Dec 5, 2013
Here We Go Again: Reform in California
Posted on Jun 15, 2011
Forget the midnight ride of Paul Revere, Callista Gingrich’s jewelry collection and Anthony Weiner’s ... well, you know. The most important political people right now are 14 Californians you don’t know. They are the members of the Citizens Redistricting Commission of this great state.
American elections are rarely decided by debates in New Hampshire or even hundreds of millions of dollars in television advertising. By and large, American elections are determined by who comes out to vote, the fine print of election laws and squiggly lines on state maps. Except for presidential elections, which can surprise you, more than 90 percent of congressional and legislative elections are decided before ballots are even printed.
California, ever ready to reform itself, the country and democracy with referendum and initiative, has now embraced "citizen redistricting." Drawing the lines of congressional and legislative districts has always been a secret weapon of professional politicians. New districts have to be drawn after each census (2010, right now) and there have been two basic ways to do that:
(1) In states where one party dominates, state legislators of the majority party, using census data and past voting patterns, draw lines to create districts to maximize their numbers in the legislature and in Congress. "Gerrymandering" they called it in high school civics, after a particularly clever 19th-century governor of Massachusetts named Elbridge Gerry, who created a district that looked like a salamander.
(2) Legislators of both parties draw lines to protect incumbents. Themselves.
(More reforms: California has opted for open primaries. The top two finishers, regardless of party, will face each other in the general election. But that is a story for another time.)
So, in referenda in 2008 and 2010, the voters of California, those who came out, decided what the state needed was a panel of 14 ordinary citizens—three Democrats, three Republicans and two independents, who would then choose six other members. Thirty thousand people applied to become commissioners. It was a complicated piece of business, picking those first eight; there was vetting, interviews and then a lottery.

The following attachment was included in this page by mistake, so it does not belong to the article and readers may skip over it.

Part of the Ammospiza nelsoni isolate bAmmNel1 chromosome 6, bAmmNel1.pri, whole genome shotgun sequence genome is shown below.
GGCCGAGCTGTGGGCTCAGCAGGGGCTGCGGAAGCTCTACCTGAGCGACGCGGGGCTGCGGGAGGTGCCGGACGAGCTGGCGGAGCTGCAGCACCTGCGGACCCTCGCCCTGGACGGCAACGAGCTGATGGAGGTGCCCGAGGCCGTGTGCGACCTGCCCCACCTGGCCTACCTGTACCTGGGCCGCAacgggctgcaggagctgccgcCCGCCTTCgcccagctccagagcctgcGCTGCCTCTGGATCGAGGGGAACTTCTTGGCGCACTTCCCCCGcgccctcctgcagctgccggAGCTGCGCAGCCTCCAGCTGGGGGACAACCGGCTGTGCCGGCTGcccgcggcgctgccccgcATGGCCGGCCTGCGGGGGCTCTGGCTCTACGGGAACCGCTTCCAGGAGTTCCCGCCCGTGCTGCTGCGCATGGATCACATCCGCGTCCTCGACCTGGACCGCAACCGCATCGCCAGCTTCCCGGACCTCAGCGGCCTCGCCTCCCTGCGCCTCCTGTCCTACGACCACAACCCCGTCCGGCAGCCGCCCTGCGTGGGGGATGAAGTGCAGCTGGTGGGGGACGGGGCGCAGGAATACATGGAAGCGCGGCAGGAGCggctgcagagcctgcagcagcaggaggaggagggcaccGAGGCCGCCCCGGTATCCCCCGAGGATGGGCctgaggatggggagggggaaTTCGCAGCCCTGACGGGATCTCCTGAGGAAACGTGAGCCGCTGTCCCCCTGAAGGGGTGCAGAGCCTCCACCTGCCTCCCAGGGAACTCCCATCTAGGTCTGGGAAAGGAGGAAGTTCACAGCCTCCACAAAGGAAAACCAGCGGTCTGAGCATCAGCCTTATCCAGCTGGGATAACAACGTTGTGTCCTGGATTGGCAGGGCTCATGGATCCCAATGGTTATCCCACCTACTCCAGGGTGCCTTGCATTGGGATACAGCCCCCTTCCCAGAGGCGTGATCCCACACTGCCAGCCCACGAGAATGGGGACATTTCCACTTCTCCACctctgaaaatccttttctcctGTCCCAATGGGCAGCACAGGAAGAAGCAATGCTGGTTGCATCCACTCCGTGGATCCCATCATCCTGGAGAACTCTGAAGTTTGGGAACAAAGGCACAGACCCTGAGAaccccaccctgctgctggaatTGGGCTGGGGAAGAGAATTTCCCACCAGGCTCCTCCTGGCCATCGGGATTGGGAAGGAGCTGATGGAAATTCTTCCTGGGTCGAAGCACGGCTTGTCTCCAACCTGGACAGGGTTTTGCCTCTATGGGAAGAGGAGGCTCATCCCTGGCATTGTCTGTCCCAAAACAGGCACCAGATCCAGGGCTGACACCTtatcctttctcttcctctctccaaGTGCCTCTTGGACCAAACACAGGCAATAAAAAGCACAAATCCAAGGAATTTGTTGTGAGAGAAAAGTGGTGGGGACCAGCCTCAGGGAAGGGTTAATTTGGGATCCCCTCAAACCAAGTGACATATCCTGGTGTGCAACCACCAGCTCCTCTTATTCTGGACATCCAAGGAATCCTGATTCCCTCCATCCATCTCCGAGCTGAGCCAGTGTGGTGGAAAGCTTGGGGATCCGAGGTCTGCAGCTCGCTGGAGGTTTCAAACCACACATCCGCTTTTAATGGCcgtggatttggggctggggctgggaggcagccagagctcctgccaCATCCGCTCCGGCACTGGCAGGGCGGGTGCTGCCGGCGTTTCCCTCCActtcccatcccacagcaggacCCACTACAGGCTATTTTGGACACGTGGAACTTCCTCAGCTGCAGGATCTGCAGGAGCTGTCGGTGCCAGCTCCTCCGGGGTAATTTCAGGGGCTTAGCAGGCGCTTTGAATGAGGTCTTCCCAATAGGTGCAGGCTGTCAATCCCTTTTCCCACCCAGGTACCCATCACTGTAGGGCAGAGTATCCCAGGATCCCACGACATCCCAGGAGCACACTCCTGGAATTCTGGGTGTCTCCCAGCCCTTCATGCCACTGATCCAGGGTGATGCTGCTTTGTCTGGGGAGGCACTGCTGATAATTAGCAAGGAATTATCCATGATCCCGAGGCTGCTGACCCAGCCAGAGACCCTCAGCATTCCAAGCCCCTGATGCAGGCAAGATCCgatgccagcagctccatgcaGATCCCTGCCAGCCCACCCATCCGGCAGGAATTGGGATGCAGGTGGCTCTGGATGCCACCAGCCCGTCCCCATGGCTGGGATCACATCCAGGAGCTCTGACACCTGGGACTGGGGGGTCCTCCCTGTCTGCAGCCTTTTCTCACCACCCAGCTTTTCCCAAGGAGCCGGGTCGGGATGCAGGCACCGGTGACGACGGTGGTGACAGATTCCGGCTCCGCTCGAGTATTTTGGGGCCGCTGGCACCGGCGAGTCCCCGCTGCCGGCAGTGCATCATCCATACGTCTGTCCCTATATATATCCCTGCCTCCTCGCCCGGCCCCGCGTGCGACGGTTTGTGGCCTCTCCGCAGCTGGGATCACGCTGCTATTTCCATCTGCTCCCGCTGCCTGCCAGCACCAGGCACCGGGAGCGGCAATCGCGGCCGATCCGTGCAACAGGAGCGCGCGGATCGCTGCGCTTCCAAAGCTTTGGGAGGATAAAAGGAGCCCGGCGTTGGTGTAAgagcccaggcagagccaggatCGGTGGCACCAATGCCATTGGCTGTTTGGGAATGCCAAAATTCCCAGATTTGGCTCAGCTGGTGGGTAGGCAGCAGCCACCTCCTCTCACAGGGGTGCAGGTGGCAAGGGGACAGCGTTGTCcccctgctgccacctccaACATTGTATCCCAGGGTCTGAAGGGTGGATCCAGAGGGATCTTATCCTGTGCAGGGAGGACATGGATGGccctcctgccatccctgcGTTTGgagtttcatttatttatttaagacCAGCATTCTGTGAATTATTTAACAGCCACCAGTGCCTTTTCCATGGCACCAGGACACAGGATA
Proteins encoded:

The commissioners had to follow certain rules. Obviously, the population of each of California’s 53 congressional districts had to be roughly equal, minorities had to be protected under federal Voter Rights legislation, city and county boundaries had to be taken into consideration and so did "communities of interest." In California, those words mean that people who live along the Pacific Ocean have different interests than farmers and desert dwellers. And, specifically, the commissioners could not take into account regional political registration. It was not their business to make districts competitive.
The first draft proposal, supported by a unanimous vote of the commissioners, was released last weekend. It seemed fair and balanced, as they say at Fox News. But because of changing demographics between the 2000 and 2010 censuses—there are many more Latino voters now—the draft maps would most likely produce three or four more Democratic members of Congress, and more Democratic state legislators as well.
Ignoring local realpolitik, the commission was praised in newspaper editorials, and politicians were left speechless by the unrealistic fairness of it all. One example: Two Democratic congressmen of note, Howard Berman and Brad Sherman, were thrown into the same new draft district, a new one that might be inclined to support a Latino candidate.
The next step in this adventure in democracy will be 11 more hearings around the state, and then a new draft map will be drawn. That will be fun.
Who are the winners, then, of this new California do-gooding? The lawyers. California is headed into a year where there will be more lawsuits than days of sunshine.
© 2011 UNIVERSAL UCLICK
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